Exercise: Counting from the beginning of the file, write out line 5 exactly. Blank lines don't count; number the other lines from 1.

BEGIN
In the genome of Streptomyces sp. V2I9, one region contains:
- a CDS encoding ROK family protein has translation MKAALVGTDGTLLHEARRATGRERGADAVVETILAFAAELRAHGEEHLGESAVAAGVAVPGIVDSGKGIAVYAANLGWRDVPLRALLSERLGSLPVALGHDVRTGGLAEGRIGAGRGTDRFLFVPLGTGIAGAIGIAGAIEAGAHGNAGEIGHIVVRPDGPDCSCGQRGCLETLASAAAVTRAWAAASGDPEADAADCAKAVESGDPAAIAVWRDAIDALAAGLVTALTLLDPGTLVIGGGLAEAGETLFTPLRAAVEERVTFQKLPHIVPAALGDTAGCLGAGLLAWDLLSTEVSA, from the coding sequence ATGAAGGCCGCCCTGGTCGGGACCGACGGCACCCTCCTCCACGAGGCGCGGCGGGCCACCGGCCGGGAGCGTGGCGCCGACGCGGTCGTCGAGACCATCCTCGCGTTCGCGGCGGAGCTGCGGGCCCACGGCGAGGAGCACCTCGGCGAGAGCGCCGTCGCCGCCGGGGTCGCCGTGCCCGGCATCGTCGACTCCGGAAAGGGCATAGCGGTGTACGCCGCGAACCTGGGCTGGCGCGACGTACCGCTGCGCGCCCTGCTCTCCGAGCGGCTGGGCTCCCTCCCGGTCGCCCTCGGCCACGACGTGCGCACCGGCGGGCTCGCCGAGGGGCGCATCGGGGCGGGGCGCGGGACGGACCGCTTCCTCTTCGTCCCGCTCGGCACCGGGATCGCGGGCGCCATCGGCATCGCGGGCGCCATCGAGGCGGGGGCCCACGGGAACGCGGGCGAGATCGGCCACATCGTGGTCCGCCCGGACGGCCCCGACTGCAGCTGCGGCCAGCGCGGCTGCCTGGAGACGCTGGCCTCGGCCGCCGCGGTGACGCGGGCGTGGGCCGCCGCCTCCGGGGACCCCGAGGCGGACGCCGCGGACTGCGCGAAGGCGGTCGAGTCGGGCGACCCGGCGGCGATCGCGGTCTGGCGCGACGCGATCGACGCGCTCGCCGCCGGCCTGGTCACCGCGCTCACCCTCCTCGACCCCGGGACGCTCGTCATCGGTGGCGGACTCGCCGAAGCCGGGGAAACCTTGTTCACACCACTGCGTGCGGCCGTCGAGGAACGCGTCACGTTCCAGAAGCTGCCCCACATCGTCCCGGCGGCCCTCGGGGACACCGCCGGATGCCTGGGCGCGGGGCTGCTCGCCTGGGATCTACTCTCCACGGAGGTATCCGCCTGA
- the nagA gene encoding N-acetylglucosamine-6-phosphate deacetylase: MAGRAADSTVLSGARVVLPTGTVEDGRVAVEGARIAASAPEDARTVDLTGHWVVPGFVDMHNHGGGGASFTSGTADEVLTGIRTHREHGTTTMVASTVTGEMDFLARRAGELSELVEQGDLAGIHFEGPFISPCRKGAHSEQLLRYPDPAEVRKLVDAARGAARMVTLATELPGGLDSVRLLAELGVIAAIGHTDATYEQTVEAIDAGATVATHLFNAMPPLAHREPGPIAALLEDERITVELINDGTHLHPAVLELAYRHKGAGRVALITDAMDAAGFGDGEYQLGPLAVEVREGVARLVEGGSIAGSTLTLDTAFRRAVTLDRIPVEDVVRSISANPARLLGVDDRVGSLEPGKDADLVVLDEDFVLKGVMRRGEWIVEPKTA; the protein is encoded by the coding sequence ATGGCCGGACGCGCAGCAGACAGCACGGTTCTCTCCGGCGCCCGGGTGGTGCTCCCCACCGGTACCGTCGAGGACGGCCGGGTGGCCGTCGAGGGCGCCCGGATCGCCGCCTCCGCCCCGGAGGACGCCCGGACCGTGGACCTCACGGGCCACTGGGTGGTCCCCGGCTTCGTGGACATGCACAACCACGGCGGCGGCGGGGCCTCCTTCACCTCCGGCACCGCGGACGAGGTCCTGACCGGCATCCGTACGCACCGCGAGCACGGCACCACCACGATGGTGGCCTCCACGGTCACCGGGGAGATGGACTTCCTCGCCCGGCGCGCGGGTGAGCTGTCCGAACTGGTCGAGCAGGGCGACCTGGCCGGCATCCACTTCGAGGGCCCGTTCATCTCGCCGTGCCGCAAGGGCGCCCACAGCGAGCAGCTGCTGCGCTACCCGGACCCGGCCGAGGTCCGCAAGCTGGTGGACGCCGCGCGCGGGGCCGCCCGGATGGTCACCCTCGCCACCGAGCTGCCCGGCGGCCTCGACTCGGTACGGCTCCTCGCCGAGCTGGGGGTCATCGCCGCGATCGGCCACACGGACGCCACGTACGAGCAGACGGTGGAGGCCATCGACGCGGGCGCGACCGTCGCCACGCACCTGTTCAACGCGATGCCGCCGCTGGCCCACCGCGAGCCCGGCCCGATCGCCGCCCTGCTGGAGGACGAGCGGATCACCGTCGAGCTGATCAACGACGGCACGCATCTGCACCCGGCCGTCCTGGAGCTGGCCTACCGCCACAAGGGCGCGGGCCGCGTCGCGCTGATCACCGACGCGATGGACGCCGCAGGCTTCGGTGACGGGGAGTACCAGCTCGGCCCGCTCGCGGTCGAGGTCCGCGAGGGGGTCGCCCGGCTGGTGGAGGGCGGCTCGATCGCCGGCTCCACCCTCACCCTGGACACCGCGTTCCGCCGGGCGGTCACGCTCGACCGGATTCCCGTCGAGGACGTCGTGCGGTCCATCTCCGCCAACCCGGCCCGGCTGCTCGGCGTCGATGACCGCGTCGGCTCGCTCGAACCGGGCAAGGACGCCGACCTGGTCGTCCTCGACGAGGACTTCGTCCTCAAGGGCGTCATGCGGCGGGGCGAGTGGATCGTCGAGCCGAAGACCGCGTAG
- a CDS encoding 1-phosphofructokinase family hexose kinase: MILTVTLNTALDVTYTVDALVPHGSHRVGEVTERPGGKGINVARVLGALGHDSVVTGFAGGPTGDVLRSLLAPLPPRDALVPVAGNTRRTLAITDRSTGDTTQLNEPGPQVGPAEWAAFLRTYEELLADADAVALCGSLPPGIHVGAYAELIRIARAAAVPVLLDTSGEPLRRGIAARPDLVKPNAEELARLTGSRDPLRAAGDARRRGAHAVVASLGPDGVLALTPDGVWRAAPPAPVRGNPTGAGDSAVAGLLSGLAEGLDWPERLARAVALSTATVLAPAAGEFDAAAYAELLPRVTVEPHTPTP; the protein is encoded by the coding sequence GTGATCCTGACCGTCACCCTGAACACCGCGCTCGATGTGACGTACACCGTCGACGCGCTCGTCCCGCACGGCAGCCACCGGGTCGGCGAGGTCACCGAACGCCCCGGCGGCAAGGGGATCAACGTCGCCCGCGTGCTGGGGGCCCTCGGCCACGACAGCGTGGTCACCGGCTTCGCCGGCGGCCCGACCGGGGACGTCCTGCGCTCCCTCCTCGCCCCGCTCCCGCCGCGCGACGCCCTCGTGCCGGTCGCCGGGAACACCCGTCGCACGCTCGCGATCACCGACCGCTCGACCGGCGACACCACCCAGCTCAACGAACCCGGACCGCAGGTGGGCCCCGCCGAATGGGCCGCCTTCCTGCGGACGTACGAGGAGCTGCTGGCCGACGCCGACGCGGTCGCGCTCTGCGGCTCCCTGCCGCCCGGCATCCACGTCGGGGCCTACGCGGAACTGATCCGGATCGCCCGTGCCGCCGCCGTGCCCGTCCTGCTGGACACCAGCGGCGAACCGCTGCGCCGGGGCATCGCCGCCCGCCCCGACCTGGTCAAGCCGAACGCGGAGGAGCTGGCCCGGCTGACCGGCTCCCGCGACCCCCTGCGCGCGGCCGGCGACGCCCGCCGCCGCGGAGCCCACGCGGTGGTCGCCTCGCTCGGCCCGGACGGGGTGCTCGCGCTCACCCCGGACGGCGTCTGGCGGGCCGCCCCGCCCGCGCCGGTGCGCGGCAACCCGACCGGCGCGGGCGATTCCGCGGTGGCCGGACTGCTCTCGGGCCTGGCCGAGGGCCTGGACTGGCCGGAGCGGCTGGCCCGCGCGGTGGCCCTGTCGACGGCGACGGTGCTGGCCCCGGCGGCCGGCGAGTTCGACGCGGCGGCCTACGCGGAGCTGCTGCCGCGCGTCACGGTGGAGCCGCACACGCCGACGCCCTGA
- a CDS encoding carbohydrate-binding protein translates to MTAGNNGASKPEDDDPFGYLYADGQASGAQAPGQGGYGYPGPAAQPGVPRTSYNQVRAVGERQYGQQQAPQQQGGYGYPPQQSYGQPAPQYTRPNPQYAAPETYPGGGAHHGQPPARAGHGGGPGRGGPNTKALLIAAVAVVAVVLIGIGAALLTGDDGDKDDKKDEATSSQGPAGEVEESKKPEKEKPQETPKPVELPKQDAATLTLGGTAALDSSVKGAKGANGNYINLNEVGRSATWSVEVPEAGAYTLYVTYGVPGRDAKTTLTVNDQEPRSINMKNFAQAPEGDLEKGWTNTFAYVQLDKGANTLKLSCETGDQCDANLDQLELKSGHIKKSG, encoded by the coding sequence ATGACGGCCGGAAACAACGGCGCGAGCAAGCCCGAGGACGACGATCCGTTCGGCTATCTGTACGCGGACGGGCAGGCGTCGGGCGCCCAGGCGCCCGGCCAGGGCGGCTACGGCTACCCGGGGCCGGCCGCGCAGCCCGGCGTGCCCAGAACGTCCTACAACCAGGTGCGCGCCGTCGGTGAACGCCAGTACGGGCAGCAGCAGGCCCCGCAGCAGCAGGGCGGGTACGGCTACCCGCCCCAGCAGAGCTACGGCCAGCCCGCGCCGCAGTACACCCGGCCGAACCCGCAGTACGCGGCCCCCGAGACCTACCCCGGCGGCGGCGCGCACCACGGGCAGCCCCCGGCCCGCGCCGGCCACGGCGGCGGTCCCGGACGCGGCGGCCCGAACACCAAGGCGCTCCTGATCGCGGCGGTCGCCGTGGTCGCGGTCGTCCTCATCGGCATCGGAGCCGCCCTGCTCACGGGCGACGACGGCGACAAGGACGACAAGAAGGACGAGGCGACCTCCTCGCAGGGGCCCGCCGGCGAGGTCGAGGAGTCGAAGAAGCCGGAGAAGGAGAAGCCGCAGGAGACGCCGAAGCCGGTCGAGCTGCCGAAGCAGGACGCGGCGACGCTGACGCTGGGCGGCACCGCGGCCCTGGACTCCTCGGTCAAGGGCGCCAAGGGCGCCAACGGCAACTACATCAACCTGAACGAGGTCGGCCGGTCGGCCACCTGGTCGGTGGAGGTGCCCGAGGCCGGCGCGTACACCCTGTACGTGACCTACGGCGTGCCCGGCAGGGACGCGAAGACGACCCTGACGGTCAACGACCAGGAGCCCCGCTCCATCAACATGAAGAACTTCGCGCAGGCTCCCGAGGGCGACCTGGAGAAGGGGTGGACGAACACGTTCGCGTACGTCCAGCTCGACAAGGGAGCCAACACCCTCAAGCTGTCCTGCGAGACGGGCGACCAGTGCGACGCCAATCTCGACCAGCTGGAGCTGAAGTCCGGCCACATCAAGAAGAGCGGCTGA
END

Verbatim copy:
- a CDS encoding carbohydrate-binding protein translates to MTAGNNGASKPEDDDPFGYLYADGQASGAQAPGQGGYGYPGPAAQPGVPRTSYNQVRAVGERQYGQQQAPQQQGGYGYPPQQSYGQPAPQYTRPNPQYAAPETYPGGGAHHGQPPARAGHGGGPGRGGPNTKALLIAAVAVVAVVLIGIGAALLTGDDGDKDDKKDEATSSQGPAGEVEESKKPEKEKPQETPKPVELPKQDAATLTLGGTAALDSSVKGAKGANGNYINLNEVGRSATWSVEVPEAGAYTLYVTYGVPGRDAKTTLTVNDQEPRSINMKNFAQAPEGDLEKGWTNTFAYVQLDKGANTLKLSCETGDQCDANLDQLELKSGHIKKSG, encoded by the coding sequence ATGACGGCCGGAAACAACGGCGCGAGCAAGCCCGAGGACGACGATCCGTTCGGCTATCTGTACGCGGACGGGCAGGCGTCGGGCGCCCAGGCGCCCGGCCAGGGCGGCTACGGCTACCCGGGGCCGGCCGCGCAGCCCGGCGTGCCCAGAACGTCCTACAACCAGGTGCGCGCCGTCGGTGAACGCCAGTACGGGCAGCAGCAGGCCCCGCAGCAGCAGGGCGGGTACGGCTACCCGCCCCAGCAGAGCTACGGCCAGCCCGCGCCGCAGTACACCCGGCCGAACCCGCAGTACGCGGCCCCCGAGACCTACCCCGGCGGCGGCGCGCACCACGGGCAGCCCCCGGCCCGCGCCGGCCACGGCGGCGGTCCCGGACGCGGCGGCCCGAACACCAAGGCGCTCCTGATCGCGGCGGTCGCCGTGGTCGCGGTCGTCCTCATCGGCATCGGAGCCGCCCTGCTCACGGGCGACGACGGCGACAAGGACGACAAGAAGGACGAGGCGACCTCCTCGCAGGGGCCCGCCGGCGAGGTCGAGGAGTCGAAGAAGCCGGAGAAGGAGAAGCCGCAGGAGACGCCGAAGCCGGTCGAGCTGCCGAAGCAGGACGCGGCGACGCTGACGCTGGGCGGCACCGCGGCCCTGGACTCCTCGGTCAAGGGCGCCAAGGGCGCCAACGGCAACTACATCAACCTGAACGAGGTCGGCCGGTCGGCCACCTGGTCGGTGGAGGTGCCCGAGGCCGGCGCGTACACCCTGTACGTGACCTACGGCGTGCCCGGCAGGGACGCGAAGACGACCCTGACGGTCAACGACCAGGAGCCCCGCTCCATCAACATGAAGAACTTCGCGCAGGCTCCCGAGGGCGACCTGGAGAAGGGGTGGACGAACACGTTCGCGTACGTCCAGCTCGACAAGGGAGCCAACACCCTCAAGCTGTCCTGCGAGACGGGCGACCAGTGCGACGCCAATCTCGACCAGCTGGAGCTGAAGTCCGGCCACATCAAGAAGAGCGGCTGA